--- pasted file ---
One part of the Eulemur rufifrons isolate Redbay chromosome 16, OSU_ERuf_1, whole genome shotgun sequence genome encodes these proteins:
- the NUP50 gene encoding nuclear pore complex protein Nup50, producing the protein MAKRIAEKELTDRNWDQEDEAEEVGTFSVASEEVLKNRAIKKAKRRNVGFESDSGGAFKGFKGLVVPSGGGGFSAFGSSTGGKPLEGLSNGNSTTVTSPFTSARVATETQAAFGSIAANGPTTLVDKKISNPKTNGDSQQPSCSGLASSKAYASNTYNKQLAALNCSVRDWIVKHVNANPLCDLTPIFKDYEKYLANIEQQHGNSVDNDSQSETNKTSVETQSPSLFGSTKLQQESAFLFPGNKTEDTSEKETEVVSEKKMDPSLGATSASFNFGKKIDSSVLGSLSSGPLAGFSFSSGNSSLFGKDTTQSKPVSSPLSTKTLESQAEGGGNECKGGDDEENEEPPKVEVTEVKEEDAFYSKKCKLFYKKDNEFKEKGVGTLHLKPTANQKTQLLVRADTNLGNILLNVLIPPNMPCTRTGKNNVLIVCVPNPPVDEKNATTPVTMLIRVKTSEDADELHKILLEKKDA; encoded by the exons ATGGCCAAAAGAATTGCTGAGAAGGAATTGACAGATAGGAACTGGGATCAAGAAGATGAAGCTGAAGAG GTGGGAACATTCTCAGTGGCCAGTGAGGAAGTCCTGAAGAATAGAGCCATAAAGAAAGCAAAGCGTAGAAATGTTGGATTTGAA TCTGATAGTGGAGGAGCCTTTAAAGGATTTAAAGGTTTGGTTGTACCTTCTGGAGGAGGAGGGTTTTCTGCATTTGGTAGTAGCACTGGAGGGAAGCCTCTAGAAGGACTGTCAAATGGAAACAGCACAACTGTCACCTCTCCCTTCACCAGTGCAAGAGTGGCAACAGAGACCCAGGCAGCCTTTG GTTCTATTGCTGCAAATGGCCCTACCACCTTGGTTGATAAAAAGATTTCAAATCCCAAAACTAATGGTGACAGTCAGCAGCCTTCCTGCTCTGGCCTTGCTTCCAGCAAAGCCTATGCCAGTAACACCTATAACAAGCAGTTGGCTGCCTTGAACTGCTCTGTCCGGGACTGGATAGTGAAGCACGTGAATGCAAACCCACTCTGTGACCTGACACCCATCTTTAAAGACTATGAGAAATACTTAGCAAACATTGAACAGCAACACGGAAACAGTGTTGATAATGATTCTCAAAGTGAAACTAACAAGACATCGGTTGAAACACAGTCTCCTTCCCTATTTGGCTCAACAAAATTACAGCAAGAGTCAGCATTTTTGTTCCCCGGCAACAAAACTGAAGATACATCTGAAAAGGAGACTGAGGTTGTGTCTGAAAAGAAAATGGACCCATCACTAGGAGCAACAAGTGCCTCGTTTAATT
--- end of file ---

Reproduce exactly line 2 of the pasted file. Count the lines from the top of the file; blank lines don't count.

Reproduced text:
- the NUP50 gene encoding nuclear pore complex protein Nup50, producing the protein MAKRIAEKELTDRNWDQEDEAEEVGTFSVASEEVLKNRAIKKAKRRNVGFESDSGGAFKGFKGLVVPSGGGGFSAFGSSTGGKPLEGLSNGNSTTVTSPFTSARVATETQAAFGSIAANGPTTLVDKKISNPKTNGDSQQPSCSGLASSKAYASNTYNKQLAALNCSVRDWIVKHVNANPLCDLTPIFKDYEKYLANIEQQHGNSVDNDSQSETNKTSVETQSPSLFGSTKLQQESAFLFPGNKTEDTSEKETEVVSEKKMDPSLGATSASFNFGKKIDSSVLGSLSSGPLAGFSFSSGNSSLFGKDTTQSKPVSSPLSTKTLESQAEGGGNECKGGDDEENEEPPKVEVTEVKEEDAFYSKKCKLFYKKDNEFKEKGVGTLHLKPTANQKTQLLVRADTNLGNILLNVLIPPNMPCTRTGKNNVLIVCVPNPPVDEKNATTPVTMLIRVKTSEDADELHKILLEKKDA; encoded by the exons ATGGCCAAAAGAATTGCTGAGAAGGAATTGACAGATAGGAACTGGGATCAAGAAGATGAAGCTGAAGAG GTGGGAACATTCTCAGTGGCCAGTGAGGAAGTCCTGAAGAATAGAGCCATAAAGAAAGCAAAGCGTAGAAATGTTGGATTTGAA TCTGATAGTGGAGGAGCCTTTAAAGGATTTAAAGGTTTGGTTGTACCTTCTGGAGGAGGAGGGTTTTCTGCATTTGGTAGTAGCACTGGAGGGAAGCCTCTAGAAGGACTGTCAAATGGAAACAGCACAACTGTCACCTCTCCCTTCACCAGTGCAAGAGTGGCAACAGAGACCCAGGCAGCCTTTG GTTCTATTGCTGCAAATGGCCCTACCACCTTGGTTGATAAAAAGATTTCAAATCCCAAAACTAATGGTGACAGTCAGCAGCCTTCCTGCTCTGGCCTTGCTTCCAGCAAAGCCTATGCCAGTAACACCTATAACAAGCAGTTGGCTGCCTTGAACTGCTCTGTCCGGGACTGGATAGTGAAGCACGTGAATGCAAACCCACTCTGTGACCTGACACCCATCTTTAAAGACTATGAGAAATACTTAGCAAACATTGAACAGCAACACGGAAACAGTGTTGATAATGATTCTCAAAGTGAAACTAACAAGACATCGGTTGAAACACAGTCTCCTTCCCTATTTGGCTCAACAAAATTACAGCAAGAGTCAGCATTTTTGTTCCCCGGCAACAAAACTGAAGATACATCTGAAAAGGAGACTGAGGTTGTGTCTGAAAAGAAAATGGACCCATCACTAGGAGCAACAAGTGCCTCGTTTAATT